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Hoffmann, R. A wiki for the life sciences where authorship matters. Nature Genetics (2008)

Contribution of cyclooxygenase-1 and cyclooxygenase-2 to prostanoid formation by human enterocytes stimulated by calcium ionophore and inflammatory agents.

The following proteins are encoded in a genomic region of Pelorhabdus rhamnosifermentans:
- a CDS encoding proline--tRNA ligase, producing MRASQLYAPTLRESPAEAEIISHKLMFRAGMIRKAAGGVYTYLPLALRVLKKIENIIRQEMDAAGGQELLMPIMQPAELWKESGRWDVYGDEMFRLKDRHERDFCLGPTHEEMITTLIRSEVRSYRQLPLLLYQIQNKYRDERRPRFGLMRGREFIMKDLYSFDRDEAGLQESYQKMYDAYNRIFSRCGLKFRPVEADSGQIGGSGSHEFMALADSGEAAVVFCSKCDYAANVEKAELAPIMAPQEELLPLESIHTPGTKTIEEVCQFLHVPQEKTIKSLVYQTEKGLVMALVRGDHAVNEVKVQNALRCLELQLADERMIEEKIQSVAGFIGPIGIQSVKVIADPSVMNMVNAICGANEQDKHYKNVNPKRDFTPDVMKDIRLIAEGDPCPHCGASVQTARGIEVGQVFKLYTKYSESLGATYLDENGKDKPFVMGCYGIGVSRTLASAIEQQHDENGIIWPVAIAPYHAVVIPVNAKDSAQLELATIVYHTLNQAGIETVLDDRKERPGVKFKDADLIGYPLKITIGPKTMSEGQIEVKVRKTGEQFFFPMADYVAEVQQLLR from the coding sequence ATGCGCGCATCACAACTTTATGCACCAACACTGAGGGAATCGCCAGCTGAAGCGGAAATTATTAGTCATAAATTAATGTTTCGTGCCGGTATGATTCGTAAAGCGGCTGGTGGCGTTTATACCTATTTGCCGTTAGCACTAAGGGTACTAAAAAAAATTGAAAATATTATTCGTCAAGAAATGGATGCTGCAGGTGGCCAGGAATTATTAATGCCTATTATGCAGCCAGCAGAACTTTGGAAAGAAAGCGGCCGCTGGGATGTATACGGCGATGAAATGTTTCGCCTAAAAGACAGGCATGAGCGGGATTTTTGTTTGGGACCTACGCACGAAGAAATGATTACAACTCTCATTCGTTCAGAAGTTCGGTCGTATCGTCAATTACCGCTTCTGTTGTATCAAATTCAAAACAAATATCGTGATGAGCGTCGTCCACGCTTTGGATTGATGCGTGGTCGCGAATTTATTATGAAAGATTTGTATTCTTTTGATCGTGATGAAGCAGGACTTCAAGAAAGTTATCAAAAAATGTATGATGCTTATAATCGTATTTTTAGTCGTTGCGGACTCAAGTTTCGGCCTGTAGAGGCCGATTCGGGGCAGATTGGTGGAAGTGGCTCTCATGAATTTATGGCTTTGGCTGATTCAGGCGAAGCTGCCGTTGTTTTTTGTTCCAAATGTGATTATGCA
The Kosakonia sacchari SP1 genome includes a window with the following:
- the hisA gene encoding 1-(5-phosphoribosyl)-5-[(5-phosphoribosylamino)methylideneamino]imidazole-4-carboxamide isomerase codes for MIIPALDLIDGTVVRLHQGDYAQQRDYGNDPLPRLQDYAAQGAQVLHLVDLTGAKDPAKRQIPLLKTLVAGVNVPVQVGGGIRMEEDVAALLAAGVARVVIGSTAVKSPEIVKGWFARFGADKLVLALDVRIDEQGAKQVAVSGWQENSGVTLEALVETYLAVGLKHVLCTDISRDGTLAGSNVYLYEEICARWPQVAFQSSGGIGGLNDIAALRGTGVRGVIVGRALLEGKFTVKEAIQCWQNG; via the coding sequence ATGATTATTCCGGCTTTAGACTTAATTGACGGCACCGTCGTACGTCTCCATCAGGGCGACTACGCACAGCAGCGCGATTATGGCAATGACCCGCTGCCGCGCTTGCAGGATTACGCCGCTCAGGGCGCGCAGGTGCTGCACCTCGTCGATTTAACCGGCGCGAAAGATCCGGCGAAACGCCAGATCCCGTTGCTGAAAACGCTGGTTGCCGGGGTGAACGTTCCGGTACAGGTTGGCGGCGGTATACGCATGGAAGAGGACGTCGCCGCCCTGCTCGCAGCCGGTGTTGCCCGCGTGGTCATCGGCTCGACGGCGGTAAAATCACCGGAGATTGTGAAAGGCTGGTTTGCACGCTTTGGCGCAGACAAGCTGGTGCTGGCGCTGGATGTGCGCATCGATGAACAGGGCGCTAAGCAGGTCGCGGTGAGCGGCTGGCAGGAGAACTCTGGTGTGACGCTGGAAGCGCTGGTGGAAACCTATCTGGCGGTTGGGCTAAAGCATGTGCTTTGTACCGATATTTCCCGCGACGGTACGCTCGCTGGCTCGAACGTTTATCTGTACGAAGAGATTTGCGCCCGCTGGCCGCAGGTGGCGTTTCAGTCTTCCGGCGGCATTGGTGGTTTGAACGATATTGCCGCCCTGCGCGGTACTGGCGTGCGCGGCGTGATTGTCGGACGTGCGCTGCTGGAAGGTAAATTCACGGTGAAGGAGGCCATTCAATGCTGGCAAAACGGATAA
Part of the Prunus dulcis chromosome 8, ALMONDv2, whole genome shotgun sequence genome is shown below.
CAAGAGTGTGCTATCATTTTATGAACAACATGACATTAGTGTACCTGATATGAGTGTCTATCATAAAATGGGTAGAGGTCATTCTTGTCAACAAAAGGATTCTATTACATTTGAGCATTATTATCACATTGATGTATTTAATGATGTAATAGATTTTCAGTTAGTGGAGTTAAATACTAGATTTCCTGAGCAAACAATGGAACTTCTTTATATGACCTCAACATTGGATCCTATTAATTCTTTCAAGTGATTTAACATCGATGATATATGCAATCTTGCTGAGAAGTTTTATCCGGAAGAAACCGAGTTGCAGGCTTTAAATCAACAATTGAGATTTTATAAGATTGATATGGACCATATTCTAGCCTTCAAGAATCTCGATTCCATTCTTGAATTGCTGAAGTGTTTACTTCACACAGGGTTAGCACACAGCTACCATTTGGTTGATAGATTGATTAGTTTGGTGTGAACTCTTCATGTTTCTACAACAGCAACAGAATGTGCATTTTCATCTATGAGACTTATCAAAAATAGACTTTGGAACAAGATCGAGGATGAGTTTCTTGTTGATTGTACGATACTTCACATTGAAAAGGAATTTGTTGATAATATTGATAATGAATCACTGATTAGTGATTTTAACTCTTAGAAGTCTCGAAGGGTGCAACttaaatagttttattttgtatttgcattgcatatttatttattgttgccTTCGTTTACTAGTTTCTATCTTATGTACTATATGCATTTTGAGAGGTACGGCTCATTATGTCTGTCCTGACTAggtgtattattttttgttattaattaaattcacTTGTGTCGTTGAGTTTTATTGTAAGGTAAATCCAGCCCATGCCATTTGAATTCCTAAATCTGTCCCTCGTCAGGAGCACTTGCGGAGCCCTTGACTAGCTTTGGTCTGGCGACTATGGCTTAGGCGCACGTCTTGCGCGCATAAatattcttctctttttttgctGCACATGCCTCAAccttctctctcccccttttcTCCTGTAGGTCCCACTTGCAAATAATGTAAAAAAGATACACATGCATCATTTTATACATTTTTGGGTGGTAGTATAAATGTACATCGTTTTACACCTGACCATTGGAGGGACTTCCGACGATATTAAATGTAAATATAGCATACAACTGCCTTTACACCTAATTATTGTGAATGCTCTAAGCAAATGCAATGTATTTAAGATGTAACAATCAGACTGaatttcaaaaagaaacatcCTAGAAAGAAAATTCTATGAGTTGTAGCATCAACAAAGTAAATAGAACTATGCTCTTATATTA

The stimulation of intestinal epithelial cell cyclooxygenase (COX) enzymes with inflammatory agents and the inhibition of COX-1 and COX-2 enzymes has the potential to increase understanding of the role of these enzymes in intestinal inflammation. The aim of this study was to determine the contributions of COX-1 and -2 to the production of specific prostanoids by unstimulated and stimulated intestinal epithelial cells. Cultured enterocytes were stimulated with lipopolysaccharide (LPS), interleukin-1 (IL-1)beta (IL-1 beta), and calcium ionophore (Ca Ion), with and without COX inhibitors. Valerylsalicylic acid (VSA) was employed as the COX-1 inhibitor, and SC-58125 and NS398 were used as the COX-2 inhibitors. Prostanoids were quantitated by Elisa assay. Western immunoblotting demonstrated the presence of constitutive COX-1 and inducible COX-2 enzyme. Unstimulated prostanoid formation was not decreased by the COX-1 inhibitor. All of the stimulants evaluated increased prostaglandin E2 (PGE2) production. Only Ca Ion stimulated prostaglandin D2 (PGD2) production while IL-1 beta, and Ca Ion, but not LPS, increased prostaglandin F2 alpha (PGF2 alpha) formation. Ca Ion-stimulated prostanoid formation was uniformly inhibited by COX-2, but not COX-1, inhibitors. IL-1 beta- stimulated PGE2 and PGE2 alpha formation was significantly decreased by both COX-1 and COX-2 inhibitors. VSA, in a dose-dependent manner, significantly decreased IL-1 beta-stimulated PGE2 and PGF2 alpha production. Unstimulated prostanoid formation was not dependent on constitutive COX-1 activity. The stimulation of intestinal epithelial cells by Ca Ion seemed to uniformly produce prostanoids through COX-2 activity. There was no uniform COX-1 or COX-2 pathway for PGE and PGF2 alpha formation stimulated by the inflammatory agents, suggesting that employing either a COX-1 or COX-2 inhibitor therapeutically will have varying effects on intestinal epithelial cells dependent on the prostanoid species and the inflammatory stimulus involved.[1]


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